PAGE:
If you’re anything like me – human, breathing, glued to your laptop for entertainment sustenance, having forgotten the simpler pleasures of a sun-kissed afternoon – then you’re eagerly awaiting AMC’s mega-hit melozomba, The Walking Dead, to return this Sunday night for its fifth season. Not because the show is good. No no. It’s definitely not good. It’s just an extra 43 minutes a week we can spend actually watching TV and not just surfing Netflix looking for something to watch. It’s a temporary anchor in a sea of mediocre streaming content.
The other reason we watch is that it always has the potential to be good. It’s a fucking show about zombies, it takes place in a post-apocalyptic world, and there’re guns and no fewer than 17,000 characters. But for some reason, the writers decided they’d take the ingredients for a delicious cake and never bake it. Across four seasons of this show – close to two full Earth days of programming – barely anything interesting has happened. Instead, we’ve been bogged down by meandering discussions about patriarchal responsibilities and an obsessive need for all the characters to be redeemable even though, you know, it’s a hyper-vicious Hobbesian jungle out there. These are both not-so-subtle attempts by the producers to grab a share of Christian viewers without going heavy on the Jesus talk.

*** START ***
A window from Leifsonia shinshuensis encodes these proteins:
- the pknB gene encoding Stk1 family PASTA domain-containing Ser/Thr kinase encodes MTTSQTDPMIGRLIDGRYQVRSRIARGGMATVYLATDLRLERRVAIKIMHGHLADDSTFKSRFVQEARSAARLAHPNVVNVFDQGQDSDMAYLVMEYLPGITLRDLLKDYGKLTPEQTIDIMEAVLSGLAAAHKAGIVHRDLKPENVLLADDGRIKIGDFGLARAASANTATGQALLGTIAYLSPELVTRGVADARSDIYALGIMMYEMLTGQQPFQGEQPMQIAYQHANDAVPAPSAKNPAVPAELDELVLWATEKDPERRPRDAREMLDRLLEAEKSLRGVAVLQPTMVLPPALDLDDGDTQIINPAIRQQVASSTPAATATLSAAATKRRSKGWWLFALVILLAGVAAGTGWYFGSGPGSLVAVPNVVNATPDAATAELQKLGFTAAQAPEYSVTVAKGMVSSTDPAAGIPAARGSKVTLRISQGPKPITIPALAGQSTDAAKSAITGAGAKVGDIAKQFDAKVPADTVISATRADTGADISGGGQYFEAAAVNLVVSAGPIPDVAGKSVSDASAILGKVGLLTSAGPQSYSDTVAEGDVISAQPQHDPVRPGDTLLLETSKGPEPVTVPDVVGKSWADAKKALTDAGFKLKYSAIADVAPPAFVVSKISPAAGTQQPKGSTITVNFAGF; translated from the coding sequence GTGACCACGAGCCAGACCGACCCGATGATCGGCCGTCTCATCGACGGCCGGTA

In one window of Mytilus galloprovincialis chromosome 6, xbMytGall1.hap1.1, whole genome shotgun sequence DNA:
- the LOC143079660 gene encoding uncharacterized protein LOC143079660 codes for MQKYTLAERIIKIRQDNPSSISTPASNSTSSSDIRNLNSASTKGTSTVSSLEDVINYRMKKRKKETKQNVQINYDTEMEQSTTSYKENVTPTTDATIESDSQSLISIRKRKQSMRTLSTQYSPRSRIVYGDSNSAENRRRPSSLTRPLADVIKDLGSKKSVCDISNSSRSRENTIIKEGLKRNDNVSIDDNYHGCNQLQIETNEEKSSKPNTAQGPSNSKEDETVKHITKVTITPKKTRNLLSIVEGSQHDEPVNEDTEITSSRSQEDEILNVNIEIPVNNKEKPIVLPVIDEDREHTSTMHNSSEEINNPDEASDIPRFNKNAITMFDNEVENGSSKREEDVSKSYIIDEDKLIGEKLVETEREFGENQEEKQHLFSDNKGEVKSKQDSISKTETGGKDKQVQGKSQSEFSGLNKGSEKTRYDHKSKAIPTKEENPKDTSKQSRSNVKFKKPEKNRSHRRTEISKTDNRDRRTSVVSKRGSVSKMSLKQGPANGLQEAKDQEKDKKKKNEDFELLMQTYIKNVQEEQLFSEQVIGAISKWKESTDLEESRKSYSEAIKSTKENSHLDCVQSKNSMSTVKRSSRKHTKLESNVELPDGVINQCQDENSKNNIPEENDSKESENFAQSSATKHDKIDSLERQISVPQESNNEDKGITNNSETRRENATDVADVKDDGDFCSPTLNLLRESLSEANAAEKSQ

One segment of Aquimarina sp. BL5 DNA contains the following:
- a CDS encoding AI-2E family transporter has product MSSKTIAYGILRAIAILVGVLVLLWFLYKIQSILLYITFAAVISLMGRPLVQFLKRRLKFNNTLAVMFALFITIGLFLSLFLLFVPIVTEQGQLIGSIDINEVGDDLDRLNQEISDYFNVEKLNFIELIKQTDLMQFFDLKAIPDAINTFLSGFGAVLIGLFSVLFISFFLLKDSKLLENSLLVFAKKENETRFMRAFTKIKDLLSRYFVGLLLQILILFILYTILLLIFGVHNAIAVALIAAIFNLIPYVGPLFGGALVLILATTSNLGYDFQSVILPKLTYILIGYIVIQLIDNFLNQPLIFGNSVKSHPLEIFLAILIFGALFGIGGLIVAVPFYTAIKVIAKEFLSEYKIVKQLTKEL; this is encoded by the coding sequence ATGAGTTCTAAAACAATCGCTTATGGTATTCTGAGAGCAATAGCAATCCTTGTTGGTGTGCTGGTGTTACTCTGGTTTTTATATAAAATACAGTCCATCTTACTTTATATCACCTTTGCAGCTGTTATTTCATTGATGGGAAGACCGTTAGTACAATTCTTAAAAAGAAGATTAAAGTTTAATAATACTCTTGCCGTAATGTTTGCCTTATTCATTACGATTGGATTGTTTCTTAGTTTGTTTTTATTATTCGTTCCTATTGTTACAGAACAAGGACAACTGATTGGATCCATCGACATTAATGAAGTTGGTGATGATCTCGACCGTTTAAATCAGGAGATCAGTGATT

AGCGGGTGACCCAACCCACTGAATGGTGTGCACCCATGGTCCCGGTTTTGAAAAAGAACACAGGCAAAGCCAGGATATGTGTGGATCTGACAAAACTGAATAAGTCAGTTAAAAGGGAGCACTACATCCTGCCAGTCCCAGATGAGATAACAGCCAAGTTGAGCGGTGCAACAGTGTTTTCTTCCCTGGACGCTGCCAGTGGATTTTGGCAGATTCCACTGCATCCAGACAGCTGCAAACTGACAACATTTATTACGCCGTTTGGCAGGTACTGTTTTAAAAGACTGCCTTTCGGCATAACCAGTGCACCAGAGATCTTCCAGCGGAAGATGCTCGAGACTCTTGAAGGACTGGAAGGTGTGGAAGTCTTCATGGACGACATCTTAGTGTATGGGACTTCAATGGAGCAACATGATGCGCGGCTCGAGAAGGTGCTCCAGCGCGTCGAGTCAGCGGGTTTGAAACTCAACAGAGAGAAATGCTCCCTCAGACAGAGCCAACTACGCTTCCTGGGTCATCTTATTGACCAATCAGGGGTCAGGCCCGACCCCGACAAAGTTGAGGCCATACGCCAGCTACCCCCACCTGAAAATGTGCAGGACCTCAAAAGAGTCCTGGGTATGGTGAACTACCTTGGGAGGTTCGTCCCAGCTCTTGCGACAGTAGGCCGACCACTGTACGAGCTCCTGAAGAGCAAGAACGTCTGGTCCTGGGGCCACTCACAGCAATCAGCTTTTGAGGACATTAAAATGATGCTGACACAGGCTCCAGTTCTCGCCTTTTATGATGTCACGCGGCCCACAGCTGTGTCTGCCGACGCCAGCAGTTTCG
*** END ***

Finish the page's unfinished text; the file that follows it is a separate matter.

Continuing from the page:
I digress. The point of this post is to discuss ways The Walking Dead could be better. While there are innumerable ways the show could be improved, here are my top five.
1) Fire three writers, hire two editors
One of the gobs of praise the show gets is for how it’s shot like a movie. I’ll admit, the show looks great. However, it could stand to be a bit more like a Wachowski Brothers flick and a bit less like an Ang Lee joint. If they got rid of some of the writers and hired a couple of big-name action movie editors, I guarantee those editors would be able to craft more interesting narratives for each episode. No editor worth his weight in celluloid would ever be caught asking, “How long should we stay on this shot of an older man fatherly kneeling over a woman, child or weaker man?” They would know to cut it completely, or at least intercut it with an approaching zombie horde. For some reason, the writers think we’re OK with zombie hordes waiting until the ends of monologues to show up in force.
2) Cast Abraham Out
Without question (because I didn’t ask you), one of the worst additions to the show has been Sgt. Abraham Ford and his crew of army types. They all need to die. Or get lost. Or change their everything. When they’re onscreen, it feels like I’m watching a racy version of G.I. Joe with a guest appearance by Bill Hicks as Dr. Eugene Porter. If it weren’t so clumbsy, these characters would be a great send-up of 1980s tough dudes. They could have been named Muscles, Tits and Trenchcoat. Instead, these caricatures have been swallowed up and carried along by the show’s tidal wave of self-seriousness, and now we’re expected to, like, care for them.
3) Coleman Goes Cutty